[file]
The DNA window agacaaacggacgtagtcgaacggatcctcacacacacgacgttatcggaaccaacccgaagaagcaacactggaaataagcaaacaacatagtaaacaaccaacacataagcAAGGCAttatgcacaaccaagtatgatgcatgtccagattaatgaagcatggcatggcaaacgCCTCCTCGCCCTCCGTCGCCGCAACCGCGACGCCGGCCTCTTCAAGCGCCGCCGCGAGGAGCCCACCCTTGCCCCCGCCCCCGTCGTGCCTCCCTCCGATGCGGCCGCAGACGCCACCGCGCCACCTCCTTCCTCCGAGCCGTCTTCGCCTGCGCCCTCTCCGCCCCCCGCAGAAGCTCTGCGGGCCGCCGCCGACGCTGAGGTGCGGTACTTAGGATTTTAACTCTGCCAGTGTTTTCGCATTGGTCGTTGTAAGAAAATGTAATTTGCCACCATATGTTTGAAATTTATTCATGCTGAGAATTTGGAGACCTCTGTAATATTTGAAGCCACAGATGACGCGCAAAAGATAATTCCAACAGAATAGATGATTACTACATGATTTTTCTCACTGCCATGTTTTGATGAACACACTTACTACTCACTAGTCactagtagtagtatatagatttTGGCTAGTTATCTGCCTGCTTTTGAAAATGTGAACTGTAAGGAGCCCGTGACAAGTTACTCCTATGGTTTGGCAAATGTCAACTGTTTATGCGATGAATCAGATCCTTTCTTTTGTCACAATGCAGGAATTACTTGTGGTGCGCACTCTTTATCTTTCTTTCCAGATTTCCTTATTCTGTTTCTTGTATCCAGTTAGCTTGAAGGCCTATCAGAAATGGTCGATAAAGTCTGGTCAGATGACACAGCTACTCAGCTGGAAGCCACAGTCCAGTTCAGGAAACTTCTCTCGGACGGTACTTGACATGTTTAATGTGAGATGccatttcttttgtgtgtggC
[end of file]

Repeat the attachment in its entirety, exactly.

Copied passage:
The DNA window agacaaacggacgtagtcgaacggatcctcacacacacgacgttatcggaaccaacccgaagaagcaacactggaaataagcaaacaacatagtaaacaaccaacacataagcAAGGCAttatgcacaaccaagtatgatgcatgtccagattaatgaagcatggcatggcaaacgCCTCCTCGCCCTCCGTCGCCGCAACCGCGACGCCGGCCTCTTCAAGCGCCGCCGCGAGGAGCCCACCCTTGCCCCCGCCCCCGTCGTGCCTCCCTCCGATGCGGCCGCAGACGCCACCGCGCCACCTCCTTCCTCCGAGCCGTCTTCGCCTGCGCCCTCTCCGCCCCCCGCAGAAGCTCTGCGGGCCGCCGCCGACGCTGAGGTGCGGTACTTAGGATTTTAACTCTGCCAGTGTTTTCGCATTGGTCGTTGTAAGAAAATGTAATTTGCCACCATATGTTTGAAATTTATTCATGCTGAGAATTTGGAGACCTCTGTAATATTTGAAGCCACAGATGACGCGCAAAAGATAATTCCAACAGAATAGATGATTACTACATGATTTTTCTCACTGCCATGTTTTGATGAACACACTTACTACTCACTAGTCactagtagtagtatatagatttTGGCTAGTTATCTGCCTGCTTTTGAAAATGTGAACTGTAAGGAGCCCGTGACAAGTTACTCCTATGGTTTGGCAAATGTCAACTGTTTATGCGATGAATCAGATCCTTTCTTTTGTCACAATGCAGGAATTACTTGTGGTGCGCACTCTTTATCTTTCTTTCCAGATTTCCTTATTCTGTTTCTTGTATCCAGTTAGCTTGAAGGCCTATCAGAAATGGTCGATAAAGTCTGGTCAGATGACACAGCTACTCAGCTGGAAGCCACAGTCCAGTTCAGGAAACTTCTCTCGGACGGTACTTGACATGTTTAATGTGAGATGccatttcttttgtgtgtggC